10. mindesign

    DFS Guest

    I don't "get the idea" I KNOW it is illegal. The scheme you have

    Here in the states, reputable online photo retailers like B&H offer the same
    camera to the consumer with the choice of a manufacturer's USA warranty, or
    what I assume to be an "in house" warranty, underwritten by the retailer.
    The gray market item is usually a fair bit cheaper. Costco, the warehouse
    retail chain often sells items on which no manufacturer's warranty applies
    since they are not an authorized retailer for the item, having purchased
    outside of the normal chain of distribution. You'll see signs on these
    items in the stores, and on items listed for sale at

    It would seem that in these cases, the manufacturer clearly disclaims any
    warranty responsibility, and is getting away with it. Are you stating that
    Canon USA, as a wholly owned subsidiary of the parent company in Japan is
    required to offer warranty support for cameras sold in the USA, but not
    delivered to dealers in the USA by the parent company? Is Sennheiser
    required to fix the headphones purchased at Costco even though they weren't
    delivered to Costco by Sennheiser?

    It may make sense that "there ought to be a law," but there doesn't appear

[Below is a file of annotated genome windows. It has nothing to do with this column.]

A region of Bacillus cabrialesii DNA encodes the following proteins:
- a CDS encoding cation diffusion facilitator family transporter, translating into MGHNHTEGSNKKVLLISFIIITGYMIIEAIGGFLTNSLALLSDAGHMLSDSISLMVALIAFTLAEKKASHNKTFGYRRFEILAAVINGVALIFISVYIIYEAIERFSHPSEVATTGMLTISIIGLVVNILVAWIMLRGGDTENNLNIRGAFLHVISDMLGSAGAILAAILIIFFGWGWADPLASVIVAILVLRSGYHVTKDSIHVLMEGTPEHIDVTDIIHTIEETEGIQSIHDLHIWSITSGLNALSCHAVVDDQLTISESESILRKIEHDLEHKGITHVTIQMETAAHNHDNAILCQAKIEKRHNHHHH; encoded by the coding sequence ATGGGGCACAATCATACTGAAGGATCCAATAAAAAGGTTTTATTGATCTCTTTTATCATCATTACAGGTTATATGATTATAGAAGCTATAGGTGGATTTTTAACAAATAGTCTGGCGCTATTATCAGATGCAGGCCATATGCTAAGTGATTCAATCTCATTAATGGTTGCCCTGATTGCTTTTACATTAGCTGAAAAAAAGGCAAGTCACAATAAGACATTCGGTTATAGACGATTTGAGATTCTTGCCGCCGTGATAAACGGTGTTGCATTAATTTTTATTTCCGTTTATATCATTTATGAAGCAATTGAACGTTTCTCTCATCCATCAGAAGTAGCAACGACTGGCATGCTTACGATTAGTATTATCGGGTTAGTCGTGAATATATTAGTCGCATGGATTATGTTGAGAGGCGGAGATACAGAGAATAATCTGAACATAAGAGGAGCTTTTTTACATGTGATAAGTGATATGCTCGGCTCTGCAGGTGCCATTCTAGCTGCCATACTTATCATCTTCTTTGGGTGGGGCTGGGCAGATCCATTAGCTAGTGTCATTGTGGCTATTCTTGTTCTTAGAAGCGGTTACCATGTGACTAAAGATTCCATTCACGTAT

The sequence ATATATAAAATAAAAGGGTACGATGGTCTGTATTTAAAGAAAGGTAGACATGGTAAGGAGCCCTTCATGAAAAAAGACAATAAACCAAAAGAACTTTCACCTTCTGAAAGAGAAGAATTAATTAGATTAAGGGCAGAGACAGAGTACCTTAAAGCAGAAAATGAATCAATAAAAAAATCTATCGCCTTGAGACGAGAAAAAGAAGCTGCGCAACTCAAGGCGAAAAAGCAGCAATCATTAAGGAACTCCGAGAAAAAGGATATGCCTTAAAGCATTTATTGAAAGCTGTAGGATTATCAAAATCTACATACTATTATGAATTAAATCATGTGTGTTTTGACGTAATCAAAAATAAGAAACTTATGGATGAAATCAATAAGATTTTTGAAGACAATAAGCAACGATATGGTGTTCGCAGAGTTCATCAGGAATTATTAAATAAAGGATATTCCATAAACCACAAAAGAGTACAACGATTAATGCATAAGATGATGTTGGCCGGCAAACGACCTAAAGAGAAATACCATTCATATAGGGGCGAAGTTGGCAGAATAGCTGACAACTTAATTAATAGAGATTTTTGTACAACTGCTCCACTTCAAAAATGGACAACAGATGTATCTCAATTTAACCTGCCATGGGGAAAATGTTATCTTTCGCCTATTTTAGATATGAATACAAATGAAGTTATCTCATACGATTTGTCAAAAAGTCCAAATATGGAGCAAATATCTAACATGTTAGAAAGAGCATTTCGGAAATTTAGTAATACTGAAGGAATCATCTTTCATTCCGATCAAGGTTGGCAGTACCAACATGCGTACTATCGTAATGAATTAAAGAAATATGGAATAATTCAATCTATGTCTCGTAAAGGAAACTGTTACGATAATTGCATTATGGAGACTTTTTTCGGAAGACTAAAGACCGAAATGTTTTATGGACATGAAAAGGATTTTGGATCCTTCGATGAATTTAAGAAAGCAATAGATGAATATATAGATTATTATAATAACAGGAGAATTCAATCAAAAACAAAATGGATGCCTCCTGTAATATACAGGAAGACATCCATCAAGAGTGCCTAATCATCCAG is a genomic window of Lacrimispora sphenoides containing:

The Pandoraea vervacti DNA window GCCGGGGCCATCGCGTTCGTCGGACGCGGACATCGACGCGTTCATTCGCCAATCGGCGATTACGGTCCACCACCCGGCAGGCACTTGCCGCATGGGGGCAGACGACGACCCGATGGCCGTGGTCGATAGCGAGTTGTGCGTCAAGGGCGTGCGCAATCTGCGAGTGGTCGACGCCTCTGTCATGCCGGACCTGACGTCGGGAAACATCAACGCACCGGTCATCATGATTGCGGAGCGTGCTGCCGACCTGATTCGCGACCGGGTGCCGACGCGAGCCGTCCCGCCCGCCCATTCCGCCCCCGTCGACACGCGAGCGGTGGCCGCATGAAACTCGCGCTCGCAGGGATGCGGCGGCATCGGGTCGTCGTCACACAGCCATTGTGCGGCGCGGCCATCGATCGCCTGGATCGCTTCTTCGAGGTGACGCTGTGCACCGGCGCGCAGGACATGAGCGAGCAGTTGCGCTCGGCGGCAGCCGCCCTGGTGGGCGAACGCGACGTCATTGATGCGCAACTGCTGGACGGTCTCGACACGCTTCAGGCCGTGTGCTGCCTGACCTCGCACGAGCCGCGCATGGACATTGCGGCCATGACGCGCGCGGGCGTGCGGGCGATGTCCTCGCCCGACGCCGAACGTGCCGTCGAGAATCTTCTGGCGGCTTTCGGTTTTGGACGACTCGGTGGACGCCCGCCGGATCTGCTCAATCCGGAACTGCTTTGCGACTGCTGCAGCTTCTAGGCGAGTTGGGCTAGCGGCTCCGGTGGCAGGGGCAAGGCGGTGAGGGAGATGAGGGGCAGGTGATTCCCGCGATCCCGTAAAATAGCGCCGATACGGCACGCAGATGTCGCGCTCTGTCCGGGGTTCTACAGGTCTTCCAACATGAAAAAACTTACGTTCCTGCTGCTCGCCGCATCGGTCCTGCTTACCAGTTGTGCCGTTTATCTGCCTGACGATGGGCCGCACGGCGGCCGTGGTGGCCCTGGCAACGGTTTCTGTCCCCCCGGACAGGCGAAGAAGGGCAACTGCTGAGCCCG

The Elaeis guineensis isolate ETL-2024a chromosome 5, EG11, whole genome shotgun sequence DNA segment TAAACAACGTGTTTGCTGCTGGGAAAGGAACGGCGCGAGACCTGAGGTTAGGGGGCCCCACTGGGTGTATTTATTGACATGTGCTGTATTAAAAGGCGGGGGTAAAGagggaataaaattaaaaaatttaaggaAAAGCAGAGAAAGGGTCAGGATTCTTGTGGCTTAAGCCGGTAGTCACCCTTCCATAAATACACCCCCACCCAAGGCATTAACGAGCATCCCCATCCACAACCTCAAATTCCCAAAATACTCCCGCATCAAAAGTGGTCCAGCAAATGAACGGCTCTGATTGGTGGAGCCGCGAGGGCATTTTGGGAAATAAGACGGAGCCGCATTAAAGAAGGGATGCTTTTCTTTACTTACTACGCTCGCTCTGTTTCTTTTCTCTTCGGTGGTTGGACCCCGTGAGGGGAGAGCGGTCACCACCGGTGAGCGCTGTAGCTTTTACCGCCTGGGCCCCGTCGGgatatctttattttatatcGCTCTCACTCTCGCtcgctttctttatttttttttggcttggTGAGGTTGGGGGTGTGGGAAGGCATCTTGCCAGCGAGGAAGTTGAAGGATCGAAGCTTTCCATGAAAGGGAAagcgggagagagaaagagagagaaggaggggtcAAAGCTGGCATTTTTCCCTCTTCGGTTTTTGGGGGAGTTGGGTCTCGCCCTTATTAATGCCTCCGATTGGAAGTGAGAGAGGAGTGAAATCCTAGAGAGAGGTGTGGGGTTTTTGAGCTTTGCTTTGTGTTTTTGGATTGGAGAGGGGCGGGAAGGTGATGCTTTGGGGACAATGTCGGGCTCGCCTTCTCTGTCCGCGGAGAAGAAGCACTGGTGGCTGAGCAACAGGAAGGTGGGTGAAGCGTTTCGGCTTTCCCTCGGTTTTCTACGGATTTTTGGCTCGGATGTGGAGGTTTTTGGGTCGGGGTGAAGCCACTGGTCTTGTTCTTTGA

to be one.

    DFS, Jul 1, 2006
  11. mindesign

    Robert Brace Guest

    Of course he has described a two-tier end user scheme in dealing with a
    functional part (not components of the completed item). One source gets you
    a warranty and the other doesn't. What would you call it?
    As to your example of bolts vs. the vehicle, look up some of the case law to
    realize how often component manufacturers are enjoined in such suits.
    Simple "suitability for purpose" should make that point clearly for you.
    To answer your other post as well: "What would you do about it?" It would
    depend upon the level of damage I had to incur to make my case. At first
    look, I would sat the camera example would be a natural Small Claims Court
    action wherein I would recover not only the cost of getting the item
    repaired but the cost of the action as well (usually about $25.00 to $50.00
    depending upon jurisdiction).
    Robert Brace, Jul 1, 2006
  12. mindesign

    zog Guest

    well I don't know the laws in where you live but in Australia it is
    consumer law, you buy anything new in a shop here the store is liable
    for the repair/replacement of the item should it be faulty
    zog, Jul 1, 2006
  13. mindesign

    J. Clarke Guest

    Might be what he described but it's not the way that the manufacturers do
    business. What does happen is that a component will be sold to an OEM who